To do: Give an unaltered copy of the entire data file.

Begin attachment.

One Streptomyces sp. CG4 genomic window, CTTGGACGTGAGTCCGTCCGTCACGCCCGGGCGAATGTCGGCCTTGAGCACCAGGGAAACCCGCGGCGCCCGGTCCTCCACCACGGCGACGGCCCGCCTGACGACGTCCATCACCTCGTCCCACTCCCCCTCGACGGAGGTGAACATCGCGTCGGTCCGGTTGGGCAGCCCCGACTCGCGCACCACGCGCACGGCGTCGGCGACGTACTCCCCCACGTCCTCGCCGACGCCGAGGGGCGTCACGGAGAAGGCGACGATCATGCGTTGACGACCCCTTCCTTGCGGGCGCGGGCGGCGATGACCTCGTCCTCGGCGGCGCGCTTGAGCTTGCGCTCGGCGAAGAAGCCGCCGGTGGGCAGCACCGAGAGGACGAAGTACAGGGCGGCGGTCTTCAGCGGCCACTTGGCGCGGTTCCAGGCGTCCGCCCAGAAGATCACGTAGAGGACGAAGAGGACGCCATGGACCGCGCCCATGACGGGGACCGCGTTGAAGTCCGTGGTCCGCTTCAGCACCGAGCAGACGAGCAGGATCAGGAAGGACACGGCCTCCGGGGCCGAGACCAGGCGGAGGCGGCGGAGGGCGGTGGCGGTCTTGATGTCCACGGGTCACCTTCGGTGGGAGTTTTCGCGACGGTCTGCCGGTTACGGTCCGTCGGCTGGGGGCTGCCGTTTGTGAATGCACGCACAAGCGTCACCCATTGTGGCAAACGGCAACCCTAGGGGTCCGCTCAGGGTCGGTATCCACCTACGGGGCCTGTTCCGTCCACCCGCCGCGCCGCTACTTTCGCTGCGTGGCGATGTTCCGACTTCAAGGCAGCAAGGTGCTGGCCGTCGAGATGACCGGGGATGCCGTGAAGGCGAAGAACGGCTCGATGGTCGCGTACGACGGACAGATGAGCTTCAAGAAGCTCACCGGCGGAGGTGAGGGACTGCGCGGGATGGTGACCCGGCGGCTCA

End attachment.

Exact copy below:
One Streptomyces sp. CG4 genomic window, CTTGGACGTGAGTCCGTCCGTCACGCCCGGGCGAATGTCGGCCTTGAGCACCAGGGAAACCCGCGGCGCCCGGTCCTCCACCACGGCGACGGCCCGCCTGACGACGTCCATCACCTCGTCCCACTCCCCCTCGACGGAGGTGAACATCGCGTCGGTCCGGTTGGGCAGCCCCGACTCGCGCACCACGCGCACGGCGTCGGCGACGTACTCCCCCACGTCCTCGCCGACGCCGAGGGGCGTCACGGAGAAGGCGACGATCATGCGTTGACGACCCCTTCCTTGCGGGCGCGGGCGGCGATGACCTCGTCCTCGGCGGCGCGCTTGAGCTTGCGCTCGGCGAAGAAGCCGCCGGTGGGCAGCACCGAGAGGACGAAGTACAGGGCGGCGGTCTTCAGCGGCCACTTGGCGCGGTTCCAGGCGTCCGCCCAGAAGATCACGTAGAGGACGAAGAGGACGCCATGGACCGCGCCCATGACGGGGACCGCGTTGAAGTCCGTGGTCCGCTTCAGCACCGAGCAGACGAGCAGGATCAGGAAGGACACGGCCTCCGGGGCCGAGACCAGGCGGAGGCGGCGGAGGGCGGTGGCGGTCTTGATGTCCACGGGTCACCTTCGGTGGGAGTTTTCGCGACGGTCTGCCGGTTACGGTCCGTCGGCTGGGGGCTGCCGTTTGTGAATGCACGCACAAGCGTCACCCATTGTGGCAAACGGCAACCCTAGGGGTCCGCTCAGGGTCGGTATCCACCTACGGGGCCTGTTCCGTCCACCCGCCGCGCCGCTACTTTCGCTGCGTGGCGATGTTCCGACTTCAAGGCAGCAAGGTGCTGGCCGTCGAGATGACCGGGGATGCCGTGAAGGCGAAGAACGGCTCGATGGTCGCGTACGACGGACAGATGAGCTTCAAGAAGCTCACCGGCGGAGGTGAGGGACTGCGCGGGATGGTGACCCGGCGGCTCA